French referee Thomas Charabas, Italian Test player Maxime Mbanda and Springbok Women’s vice-captain Zinhle Ndawonde have described life on the frontline in the fight against the global coronavirus pandemic.
Like it has done to so many of other industries, Covid-19 has brought sport around the world to a halt. But while athletes the world over are finding creative ways to stay fit while either in self-isolation, quarantine or lockdown, this trio are working long-hour shifts in the emergency services.
Charabas, a Top 14 referee, is working as a full-time emergency room doctor in Bayonne and says due to the deadly nature of the coronavirus he has not given the sport much thought in recent weeks.
‘In Bayonne, the flow of patients is controlled. We were fortunate not to have a “cluster”… but every day we have more and more consultations for respiratory reasons.
‘We don’t think about it [fear the virus]. As far as I’m concerned, I’m young, but I understand that some of my older colleagues can ask questions, knowing that the first deaths have been observed among the nursing staff.
‘We try to be careful when dressing and undressing, to wash regularly, to respect the barrier gestures to the letter. When the slightest sign appears, you should get tested. But if we, doctors, start to be afraid, we will not get out …
‘Unfortunately we can’t predict, and I have no information about it … all I can tell you is that if the season resumes, I will be the happiest because that will mean that we won our fight.’
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Il mio KIT e la mia SQUADRA ai tempi del COVID-19. @seirs.crocegialla.parma Un consiglio: SE SEI GIOVANE, NON VIVI CON ANZIANI O PERSONE CON MALATTIE PREGRESSE E PROPRIO NON RIESCI A STARE IN CASA CON LE MANI IN MANO, PROVA A FARE UNA CHIAMATA ALLA PUBBLICA ASSISTENZA ANPAS DELLA TUA CITTÀ’, POTREBBERO AVERE BISOGNO DI TE!
Meanwhile in Italy, the epicentre of the global health crisis, Azzurri flank Mbanda is working 13-hour shifts as an ambulance driver.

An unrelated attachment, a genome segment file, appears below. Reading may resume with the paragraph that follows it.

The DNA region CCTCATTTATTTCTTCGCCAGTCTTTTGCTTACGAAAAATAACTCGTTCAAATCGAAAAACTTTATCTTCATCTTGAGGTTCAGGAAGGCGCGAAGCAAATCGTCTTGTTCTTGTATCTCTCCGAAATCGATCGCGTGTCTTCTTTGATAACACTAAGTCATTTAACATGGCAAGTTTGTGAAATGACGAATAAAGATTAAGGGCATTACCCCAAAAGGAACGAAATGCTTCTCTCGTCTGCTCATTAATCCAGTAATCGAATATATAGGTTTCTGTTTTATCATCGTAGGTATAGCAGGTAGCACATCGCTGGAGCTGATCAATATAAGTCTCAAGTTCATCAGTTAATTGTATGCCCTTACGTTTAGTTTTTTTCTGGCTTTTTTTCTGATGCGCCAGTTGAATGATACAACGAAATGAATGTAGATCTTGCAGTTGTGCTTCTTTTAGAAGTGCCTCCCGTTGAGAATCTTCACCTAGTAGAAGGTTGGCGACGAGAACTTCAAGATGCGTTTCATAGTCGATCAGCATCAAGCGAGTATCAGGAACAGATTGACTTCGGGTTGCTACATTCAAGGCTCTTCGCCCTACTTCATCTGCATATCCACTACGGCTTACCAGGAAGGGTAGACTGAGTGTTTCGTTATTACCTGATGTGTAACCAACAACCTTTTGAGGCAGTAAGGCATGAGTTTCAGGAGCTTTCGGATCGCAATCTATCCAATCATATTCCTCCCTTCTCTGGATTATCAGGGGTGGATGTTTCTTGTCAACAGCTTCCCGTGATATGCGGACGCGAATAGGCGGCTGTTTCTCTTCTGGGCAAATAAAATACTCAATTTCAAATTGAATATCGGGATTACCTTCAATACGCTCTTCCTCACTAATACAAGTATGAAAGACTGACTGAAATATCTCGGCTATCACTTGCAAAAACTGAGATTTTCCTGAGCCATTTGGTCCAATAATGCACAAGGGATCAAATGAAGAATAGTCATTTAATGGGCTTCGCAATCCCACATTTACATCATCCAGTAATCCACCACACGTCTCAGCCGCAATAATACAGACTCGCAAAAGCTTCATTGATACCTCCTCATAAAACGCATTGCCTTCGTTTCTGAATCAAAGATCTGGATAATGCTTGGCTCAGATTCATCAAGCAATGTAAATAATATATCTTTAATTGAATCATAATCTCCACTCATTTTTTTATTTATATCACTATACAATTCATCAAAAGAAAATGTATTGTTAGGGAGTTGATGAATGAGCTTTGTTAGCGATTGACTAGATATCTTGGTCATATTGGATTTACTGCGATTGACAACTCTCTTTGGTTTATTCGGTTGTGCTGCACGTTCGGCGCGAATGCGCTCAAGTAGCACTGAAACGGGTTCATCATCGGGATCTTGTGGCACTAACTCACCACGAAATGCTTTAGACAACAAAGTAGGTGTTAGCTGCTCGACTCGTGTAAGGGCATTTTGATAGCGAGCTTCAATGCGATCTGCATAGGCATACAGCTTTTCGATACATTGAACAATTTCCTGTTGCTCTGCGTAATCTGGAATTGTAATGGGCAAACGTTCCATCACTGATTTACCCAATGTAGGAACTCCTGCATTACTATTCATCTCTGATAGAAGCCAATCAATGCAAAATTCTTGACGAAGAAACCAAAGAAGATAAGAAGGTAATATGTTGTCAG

‘When everything was cancelled in rugby, I wondered how I could help, even without medical expertise. I started eight days ago, without a day’s break and with shifts of 12 or 13 hours,’ he said.
‘But faced with what I see in the infectious disease rooms, I tell myself that I can’t be tired. Fear is normal. But there are little things that can be done safely that would give those on the front lines a half hour or an hour’s rest. For them, an hour is crucial.
‘As long as I’m strong, I’ll keep going. I’m here and I’m staying here. I found the Yellow Cross, which had a transport service for medicine and food for the elderly. I found myself transferring positive patients from one local hospital to another. I help with the stretcher or if there are patients to be carried from a wheelchair. I also hold the oxygen.
‘If people saw what I see in the hospitals, there wouldn’t be a queue in front of the supermarkets anymore. They would think two, three or four times before leaving home, even to go running. What I see are people of all ages, on respirators, on oxygen. Doctors and nurses on 20- or 22-hour shifts, not sleeping one minute of the day and just trying to get some rest the next day.’
In South Africa, Ndawonde is working as a firefighter at King Shaka International Airport and has urged fellow South Africans to adhere to the measures and restrictions put in place by the government.
— Zinhle (@zinhlendawonde) March 24, 2020